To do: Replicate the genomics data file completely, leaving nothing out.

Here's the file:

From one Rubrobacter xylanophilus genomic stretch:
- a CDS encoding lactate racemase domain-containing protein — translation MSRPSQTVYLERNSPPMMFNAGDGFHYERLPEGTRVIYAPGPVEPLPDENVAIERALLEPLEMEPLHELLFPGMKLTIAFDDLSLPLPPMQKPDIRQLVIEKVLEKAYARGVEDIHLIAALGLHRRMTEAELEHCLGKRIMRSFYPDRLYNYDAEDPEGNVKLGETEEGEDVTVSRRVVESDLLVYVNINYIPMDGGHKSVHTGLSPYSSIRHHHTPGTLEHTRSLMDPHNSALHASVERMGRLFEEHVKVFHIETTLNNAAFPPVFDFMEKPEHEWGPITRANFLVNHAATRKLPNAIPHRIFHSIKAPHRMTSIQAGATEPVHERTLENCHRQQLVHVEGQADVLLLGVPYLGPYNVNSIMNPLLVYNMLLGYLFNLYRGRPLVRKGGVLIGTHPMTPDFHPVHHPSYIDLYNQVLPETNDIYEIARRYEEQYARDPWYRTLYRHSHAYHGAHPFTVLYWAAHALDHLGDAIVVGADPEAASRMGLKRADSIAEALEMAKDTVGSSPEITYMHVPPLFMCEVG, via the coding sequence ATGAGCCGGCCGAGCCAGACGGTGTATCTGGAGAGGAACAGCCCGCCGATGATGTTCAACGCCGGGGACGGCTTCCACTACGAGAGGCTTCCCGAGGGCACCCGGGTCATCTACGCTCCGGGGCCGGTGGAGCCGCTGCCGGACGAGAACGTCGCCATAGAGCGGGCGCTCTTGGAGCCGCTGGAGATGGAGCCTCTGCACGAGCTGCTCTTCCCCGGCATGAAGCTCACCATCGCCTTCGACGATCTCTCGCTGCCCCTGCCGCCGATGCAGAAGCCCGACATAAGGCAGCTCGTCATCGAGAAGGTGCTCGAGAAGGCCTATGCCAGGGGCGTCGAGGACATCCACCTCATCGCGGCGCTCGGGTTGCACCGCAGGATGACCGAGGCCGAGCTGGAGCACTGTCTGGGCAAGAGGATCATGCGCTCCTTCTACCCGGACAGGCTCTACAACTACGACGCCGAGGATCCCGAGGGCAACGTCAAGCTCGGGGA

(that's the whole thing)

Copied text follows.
From one Rubrobacter xylanophilus genomic stretch:
- a CDS encoding lactate racemase domain-containing protein — translation MSRPSQTVYLERNSPPMMFNAGDGFHYERLPEGTRVIYAPGPVEPLPDENVAIERALLEPLEMEPLHELLFPGMKLTIAFDDLSLPLPPMQKPDIRQLVIEKVLEKAYARGVEDIHLIAALGLHRRMTEAELEHCLGKRIMRSFYPDRLYNYDAEDPEGNVKLGETEEGEDVTVSRRVVESDLLVYVNINYIPMDGGHKSVHTGLSPYSSIRHHHTPGTLEHTRSLMDPHNSALHASVERMGRLFEEHVKVFHIETTLNNAAFPPVFDFMEKPEHEWGPITRANFLVNHAATRKLPNAIPHRIFHSIKAPHRMTSIQAGATEPVHERTLENCHRQQLVHVEGQADVLLLGVPYLGPYNVNSIMNPLLVYNMLLGYLFNLYRGRPLVRKGGVLIGTHPMTPDFHPVHHPSYIDLYNQVLPETNDIYEIARRYEEQYARDPWYRTLYRHSHAYHGAHPFTVLYWAAHALDHLGDAIVVGADPEAASRMGLKRADSIAEALEMAKDTVGSSPEITYMHVPPLFMCEVG, via the coding sequence ATGAGCCGGCCGAGCCAGACGGTGTATCTGGAGAGGAACAGCCCGCCGATGATGTTCAACGCCGGGGACGGCTTCCACTACGAGAGGCTTCCCGAGGGCACCCGGGTCATCTACGCTCCGGGGCCGGTGGAGCCGCTGCCGGACGAGAACGTCGCCATAGAGCGGGCGCTCTTGGAGCCGCTGGAGATGGAGCCTCTGCACGAGCTGCTCTTCCCCGGCATGAAGCTCACCATCGCCTTCGACGATCTCTCGCTGCCCCTGCCGCCGATGCAGAAGCCCGACATAAGGCAGCTCGTCATCGAGAAGGTGCTCGAGAAGGCCTATGCCAGGGGCGTCGAGGACATCCACCTCATCGCGGCGCTCGGGTTGCACCGCAGGATGACCGAGGCCGAGCTGGAGCACTGTCTGGGCAAGAGGATCATGCGCTCCTTCTACCCGGACAGGCTCTACAACTACGACGCCGAGGATCCCGAGGGCAACGTCAAGCTCGGGGA